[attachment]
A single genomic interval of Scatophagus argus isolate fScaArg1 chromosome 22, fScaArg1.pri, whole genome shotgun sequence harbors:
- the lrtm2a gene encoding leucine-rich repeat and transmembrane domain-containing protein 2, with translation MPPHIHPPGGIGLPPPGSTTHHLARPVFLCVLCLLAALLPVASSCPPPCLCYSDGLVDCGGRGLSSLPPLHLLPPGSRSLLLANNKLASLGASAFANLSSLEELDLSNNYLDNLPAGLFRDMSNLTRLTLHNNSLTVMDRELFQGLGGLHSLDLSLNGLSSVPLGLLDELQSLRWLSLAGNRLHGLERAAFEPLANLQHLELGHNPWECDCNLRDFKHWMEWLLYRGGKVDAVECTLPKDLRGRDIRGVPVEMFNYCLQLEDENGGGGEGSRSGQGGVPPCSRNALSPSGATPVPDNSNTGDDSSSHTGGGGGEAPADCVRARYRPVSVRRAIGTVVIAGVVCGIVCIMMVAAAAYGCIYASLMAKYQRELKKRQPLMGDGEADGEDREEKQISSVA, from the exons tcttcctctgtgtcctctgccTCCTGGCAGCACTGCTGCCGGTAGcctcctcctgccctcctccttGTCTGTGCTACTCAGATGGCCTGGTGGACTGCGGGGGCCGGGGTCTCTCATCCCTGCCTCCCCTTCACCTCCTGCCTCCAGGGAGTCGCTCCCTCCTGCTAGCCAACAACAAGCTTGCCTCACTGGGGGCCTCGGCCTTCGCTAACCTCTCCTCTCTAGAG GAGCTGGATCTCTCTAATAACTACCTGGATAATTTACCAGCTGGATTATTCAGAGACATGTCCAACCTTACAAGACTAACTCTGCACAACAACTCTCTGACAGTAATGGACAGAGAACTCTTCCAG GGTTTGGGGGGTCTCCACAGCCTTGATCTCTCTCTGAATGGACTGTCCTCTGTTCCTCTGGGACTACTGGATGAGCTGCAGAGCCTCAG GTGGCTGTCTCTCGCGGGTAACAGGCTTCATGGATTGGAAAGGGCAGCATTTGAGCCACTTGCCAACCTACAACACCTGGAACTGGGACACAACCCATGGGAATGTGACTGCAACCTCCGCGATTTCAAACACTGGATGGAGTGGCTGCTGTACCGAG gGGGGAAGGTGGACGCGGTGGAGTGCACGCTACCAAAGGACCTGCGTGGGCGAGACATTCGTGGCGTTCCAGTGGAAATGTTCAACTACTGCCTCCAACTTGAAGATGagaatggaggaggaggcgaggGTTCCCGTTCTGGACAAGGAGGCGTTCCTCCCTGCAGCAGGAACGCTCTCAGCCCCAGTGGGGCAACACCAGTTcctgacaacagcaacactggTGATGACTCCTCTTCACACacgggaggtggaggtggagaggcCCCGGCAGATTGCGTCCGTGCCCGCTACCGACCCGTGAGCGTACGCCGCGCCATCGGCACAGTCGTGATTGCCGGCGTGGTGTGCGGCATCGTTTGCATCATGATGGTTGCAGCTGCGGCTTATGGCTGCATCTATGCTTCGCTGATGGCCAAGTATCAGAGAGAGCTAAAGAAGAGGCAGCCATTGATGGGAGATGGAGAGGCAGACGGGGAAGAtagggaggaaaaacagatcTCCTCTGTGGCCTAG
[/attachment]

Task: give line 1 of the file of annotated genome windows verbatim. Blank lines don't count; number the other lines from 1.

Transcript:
A single genomic interval of Scatophagus argus isolate fScaArg1 chromosome 22, fScaArg1.pri, whole genome shotgun sequence harbors: